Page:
Dubya Wants $400 Million for Payoffs to Iraq Allies

President Bush is asking Congress to set up a $400 million fund to reward nations that have taken political and economic risks to join U.S.-led coalitions in Iraq and Afghanistan.

The White House announced the fund, dubbed the “solidarity initiative,” after Bush’s meeting Wednesday with Aleksander Kwasniewski, the president of Poland, a nation that is to receive one-fourth of the money.

The $400 million request is part of the $80 billion supplemental war funding request Bush will send to Congress next week.

“Poland has been a fantastic ally because the president and the people of Poland love freedom,” Bush said during his Oval Office meeting with Kwasniewski, a staunch ally in the Iraq war. “I know the people of your country must have been thrilled when the millions of people went to the polls” in Iraq.

Democratic Sen. Joseph Biden, D-Del., the ranking minority member of the Senate Foreign Relations Committee, says the fund is indicative of the administration’s inability to attract more well-to-do nations to the coalition at the start of the conflict.

“It’s kind of a shame,” he said in a telephone interview. “The reason we’re having to do this is that we never reached out to those who have the ability and capacity to do this to begin with.”

He called the countries in the U.S.-led coalition in Iraq “courageous” but said the administration had no choice but to offer them help because their societies and national budgets can’t afford the cost of being in Iraq for extended periods of time.

Poland has taken command of a multinational security force in central Iraq that currently includes about 6,000 troops – among them more than 2,400 Polish soldiers. Kwasniewski told reporters outside the White House that a reduction this month will leave Poland with 1,700 troops in Iraq, but he said the 700 other troops would remain ready in Poland to be immediately deployed to Iraq if needed.

Administration officials declined to say which other nations would benefit from the fund, partly designed to reward allies and coax them to stay in the U.S.-led coalition in Iraq. Spain, Singapore, Nicaragua, New Zealand, Thailand, Philippines, Norway and Honduras have left the coalition.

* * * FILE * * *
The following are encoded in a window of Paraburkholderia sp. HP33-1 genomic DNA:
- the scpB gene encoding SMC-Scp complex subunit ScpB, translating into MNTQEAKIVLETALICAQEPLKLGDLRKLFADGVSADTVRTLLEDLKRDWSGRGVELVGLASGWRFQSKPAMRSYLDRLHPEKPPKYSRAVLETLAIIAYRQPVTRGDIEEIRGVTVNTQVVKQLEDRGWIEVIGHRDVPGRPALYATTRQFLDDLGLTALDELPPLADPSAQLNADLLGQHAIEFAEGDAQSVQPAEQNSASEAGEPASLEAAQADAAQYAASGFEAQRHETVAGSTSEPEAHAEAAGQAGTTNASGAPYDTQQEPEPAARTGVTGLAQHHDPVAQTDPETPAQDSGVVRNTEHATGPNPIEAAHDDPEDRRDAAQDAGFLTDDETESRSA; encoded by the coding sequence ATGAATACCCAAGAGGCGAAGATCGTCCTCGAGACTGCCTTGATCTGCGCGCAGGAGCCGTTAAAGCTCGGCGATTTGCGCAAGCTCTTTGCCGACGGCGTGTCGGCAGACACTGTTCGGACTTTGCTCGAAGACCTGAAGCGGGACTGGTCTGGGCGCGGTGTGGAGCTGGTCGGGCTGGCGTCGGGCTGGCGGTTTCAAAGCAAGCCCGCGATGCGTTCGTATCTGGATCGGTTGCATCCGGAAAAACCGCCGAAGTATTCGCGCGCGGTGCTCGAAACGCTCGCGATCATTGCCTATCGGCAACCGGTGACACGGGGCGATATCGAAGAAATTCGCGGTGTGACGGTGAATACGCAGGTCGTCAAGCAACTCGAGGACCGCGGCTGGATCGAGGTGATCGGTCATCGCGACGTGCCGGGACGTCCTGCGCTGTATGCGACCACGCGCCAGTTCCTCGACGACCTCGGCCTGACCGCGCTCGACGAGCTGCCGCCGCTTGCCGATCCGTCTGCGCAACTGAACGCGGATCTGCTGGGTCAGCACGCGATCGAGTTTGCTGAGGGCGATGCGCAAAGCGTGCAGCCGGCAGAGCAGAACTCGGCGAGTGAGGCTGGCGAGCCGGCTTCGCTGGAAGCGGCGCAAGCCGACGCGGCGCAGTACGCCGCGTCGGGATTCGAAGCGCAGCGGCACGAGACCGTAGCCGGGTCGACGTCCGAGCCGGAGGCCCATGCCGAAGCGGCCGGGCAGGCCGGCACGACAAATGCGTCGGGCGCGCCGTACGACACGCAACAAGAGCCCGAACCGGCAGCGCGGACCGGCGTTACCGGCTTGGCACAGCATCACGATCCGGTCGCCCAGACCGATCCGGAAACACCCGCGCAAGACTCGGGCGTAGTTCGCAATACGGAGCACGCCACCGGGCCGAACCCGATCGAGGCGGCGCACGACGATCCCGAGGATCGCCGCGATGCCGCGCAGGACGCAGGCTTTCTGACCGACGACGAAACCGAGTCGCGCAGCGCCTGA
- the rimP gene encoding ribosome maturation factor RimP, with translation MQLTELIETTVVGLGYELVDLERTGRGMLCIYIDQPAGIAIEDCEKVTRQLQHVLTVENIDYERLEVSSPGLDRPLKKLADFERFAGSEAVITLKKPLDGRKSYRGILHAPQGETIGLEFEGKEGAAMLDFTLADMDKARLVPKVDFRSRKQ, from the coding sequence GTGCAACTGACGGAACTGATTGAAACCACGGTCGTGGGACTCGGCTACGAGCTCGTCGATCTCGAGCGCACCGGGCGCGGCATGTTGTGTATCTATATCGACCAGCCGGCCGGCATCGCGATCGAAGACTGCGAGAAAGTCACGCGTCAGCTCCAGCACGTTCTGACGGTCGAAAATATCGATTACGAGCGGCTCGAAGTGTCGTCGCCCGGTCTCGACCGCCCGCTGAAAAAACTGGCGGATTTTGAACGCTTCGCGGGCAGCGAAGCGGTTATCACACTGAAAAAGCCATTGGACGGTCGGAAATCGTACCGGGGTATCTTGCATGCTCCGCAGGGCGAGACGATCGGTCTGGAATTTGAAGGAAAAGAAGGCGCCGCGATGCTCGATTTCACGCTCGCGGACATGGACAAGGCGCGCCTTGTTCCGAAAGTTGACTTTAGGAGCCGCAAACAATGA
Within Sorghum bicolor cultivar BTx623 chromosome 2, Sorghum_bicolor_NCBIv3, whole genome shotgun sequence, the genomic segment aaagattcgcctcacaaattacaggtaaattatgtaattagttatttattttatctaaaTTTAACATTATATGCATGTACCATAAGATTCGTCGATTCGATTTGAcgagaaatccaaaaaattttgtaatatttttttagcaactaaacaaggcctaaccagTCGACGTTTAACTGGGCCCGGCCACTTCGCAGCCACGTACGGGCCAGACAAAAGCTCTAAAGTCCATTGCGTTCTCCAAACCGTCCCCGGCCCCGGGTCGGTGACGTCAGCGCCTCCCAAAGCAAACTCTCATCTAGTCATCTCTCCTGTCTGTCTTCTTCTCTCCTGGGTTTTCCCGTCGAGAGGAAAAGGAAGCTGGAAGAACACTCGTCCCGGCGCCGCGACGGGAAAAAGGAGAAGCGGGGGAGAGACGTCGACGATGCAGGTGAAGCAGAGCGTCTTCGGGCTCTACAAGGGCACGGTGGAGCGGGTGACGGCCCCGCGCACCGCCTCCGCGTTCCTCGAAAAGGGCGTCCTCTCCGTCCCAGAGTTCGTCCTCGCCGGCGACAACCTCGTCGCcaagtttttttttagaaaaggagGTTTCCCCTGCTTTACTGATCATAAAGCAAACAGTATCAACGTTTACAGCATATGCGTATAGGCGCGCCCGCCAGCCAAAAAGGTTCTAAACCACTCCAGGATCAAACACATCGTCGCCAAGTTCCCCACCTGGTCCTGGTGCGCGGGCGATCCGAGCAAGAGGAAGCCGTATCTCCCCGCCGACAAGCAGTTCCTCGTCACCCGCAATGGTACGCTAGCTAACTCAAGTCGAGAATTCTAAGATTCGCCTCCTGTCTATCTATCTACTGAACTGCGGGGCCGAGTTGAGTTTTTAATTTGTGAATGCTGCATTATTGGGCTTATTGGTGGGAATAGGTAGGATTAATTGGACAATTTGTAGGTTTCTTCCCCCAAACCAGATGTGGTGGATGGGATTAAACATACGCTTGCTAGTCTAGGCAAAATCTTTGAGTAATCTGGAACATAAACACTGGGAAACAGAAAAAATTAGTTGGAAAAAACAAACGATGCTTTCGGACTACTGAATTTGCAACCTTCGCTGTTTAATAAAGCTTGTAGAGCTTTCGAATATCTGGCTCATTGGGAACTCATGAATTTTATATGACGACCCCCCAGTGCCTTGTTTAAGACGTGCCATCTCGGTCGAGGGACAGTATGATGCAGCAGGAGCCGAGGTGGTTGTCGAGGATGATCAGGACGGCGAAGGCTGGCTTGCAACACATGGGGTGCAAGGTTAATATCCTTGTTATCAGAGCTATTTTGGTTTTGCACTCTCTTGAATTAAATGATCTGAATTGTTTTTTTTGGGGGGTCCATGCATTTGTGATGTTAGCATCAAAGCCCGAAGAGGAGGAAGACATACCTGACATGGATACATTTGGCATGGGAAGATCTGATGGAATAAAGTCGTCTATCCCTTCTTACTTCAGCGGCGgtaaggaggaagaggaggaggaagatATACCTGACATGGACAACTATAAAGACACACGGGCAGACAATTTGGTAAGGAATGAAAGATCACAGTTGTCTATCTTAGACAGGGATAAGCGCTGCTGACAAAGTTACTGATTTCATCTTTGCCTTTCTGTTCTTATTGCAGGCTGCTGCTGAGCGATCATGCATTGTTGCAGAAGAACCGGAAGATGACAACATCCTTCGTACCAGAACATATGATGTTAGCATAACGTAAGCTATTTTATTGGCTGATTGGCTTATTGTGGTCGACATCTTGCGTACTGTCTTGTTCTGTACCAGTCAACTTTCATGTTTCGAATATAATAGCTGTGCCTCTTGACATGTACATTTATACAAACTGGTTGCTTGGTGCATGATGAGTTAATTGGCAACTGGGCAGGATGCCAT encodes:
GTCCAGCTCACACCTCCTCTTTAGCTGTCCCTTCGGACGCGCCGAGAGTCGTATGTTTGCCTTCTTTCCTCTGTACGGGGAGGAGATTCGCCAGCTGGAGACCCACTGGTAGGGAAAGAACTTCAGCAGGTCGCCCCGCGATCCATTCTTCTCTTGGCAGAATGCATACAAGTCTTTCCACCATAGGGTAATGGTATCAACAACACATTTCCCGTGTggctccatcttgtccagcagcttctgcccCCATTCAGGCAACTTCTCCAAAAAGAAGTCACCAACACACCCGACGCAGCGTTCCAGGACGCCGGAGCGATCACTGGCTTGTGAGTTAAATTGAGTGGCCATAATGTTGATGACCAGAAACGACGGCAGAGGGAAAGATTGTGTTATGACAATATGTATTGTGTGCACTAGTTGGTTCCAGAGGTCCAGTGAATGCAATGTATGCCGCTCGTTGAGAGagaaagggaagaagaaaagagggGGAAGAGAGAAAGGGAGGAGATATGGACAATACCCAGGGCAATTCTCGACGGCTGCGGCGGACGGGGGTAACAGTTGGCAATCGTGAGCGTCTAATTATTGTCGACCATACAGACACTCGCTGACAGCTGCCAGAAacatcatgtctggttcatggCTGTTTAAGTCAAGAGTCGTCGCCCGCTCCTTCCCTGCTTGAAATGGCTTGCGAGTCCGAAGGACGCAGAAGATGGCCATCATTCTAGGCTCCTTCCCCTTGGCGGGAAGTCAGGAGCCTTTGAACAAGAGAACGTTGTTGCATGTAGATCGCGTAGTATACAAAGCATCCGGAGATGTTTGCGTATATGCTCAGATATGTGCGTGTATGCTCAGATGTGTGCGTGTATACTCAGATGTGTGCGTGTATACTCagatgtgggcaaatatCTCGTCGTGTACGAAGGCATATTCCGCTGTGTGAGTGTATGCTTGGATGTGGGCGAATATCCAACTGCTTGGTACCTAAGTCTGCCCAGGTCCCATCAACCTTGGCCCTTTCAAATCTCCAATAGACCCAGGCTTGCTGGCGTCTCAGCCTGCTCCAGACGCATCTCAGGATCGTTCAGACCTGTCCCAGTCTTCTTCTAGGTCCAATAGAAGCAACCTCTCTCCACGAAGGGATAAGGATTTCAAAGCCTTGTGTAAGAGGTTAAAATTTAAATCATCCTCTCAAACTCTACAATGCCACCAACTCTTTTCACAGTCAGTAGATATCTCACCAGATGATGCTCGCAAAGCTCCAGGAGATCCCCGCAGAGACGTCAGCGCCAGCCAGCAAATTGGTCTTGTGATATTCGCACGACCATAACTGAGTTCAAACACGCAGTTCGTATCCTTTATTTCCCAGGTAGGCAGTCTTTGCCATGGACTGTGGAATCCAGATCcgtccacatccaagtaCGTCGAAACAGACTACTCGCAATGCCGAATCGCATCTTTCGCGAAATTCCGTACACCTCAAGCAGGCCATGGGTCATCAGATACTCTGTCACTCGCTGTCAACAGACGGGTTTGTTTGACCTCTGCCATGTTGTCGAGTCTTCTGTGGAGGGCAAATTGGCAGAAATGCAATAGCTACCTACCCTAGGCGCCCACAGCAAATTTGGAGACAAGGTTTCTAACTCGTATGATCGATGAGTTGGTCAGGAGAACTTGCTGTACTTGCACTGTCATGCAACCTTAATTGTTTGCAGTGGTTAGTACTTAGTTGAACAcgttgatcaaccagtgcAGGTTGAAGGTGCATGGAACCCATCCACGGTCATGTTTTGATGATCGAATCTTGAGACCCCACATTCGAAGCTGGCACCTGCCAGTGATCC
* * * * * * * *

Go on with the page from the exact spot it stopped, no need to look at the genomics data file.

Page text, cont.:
One administration official said the fund was designed to provide help to Eastern European nations, such as Ukraine, Hungary, Romania and the Baltic states. Bush is meeting March 9 at the White House with Traian Basescu, the president of Romania, which has an estimated 700 troops in Iraq.

“These funds … reflect the principle that an investment in a partner in freedom today will help ensure that America will stand united with stronger partners in the future,” White House press secretary Scott McClellan said in a statement. “This assistance will support nations that have developed troops in Iraq and Afghanistan, as well as other partners promoting freedom around the world.”

Kwasniewski declined to answer a question about whether the Polish people felt they had been adequately rewarded for their help in the U.S.-led coalition in Iraq.

“If Iraq finally will be an independent, democratic state, that’s the highest reward we can expect,” Kwasniewski told reporters outside the White House.

In the Ukraine, Poland’s neighbor, newly elected President Viktor Yushchenko has said that he would not reverse outgoing President Leonid Kuchma’s decision to withdraw Ukraine’s estimated 1,650 troops in Iraq by the end of June. However, no final decision about Ukrainian troops has been announced. That was a topic of Vice President Dick Cheney’s meeting with Yushchenko last month in Krakow.

Since Iraq’s Jan. 30 elections, the administration has focused intently on attracting new support for Iraq.

Bush has spoken by phone with more than a dozen members of the coalition that have from 300 to several thousand troops in Iraq. On Wednesday, he called Anders Fogh Rasmussen, the prime minister of Denmark, which has about 500 troops in Iraq. “They agreed on the importance of continuing international support in Iraq while working to train and equip Iraqis to assume greater responsibility and ultimately provide for their own security,” McClellan said.

NATO Secretary General Jaap de Hoop Scheffer has said he has appealed to all 26 allied nations to contribute more troops to help meet a goal of turning out 1,000 Iraqi security officers a year. He said it was his goal to have pledges of help from all nations by the time Bush visits Europe later this month.

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© 2005 The Associated Press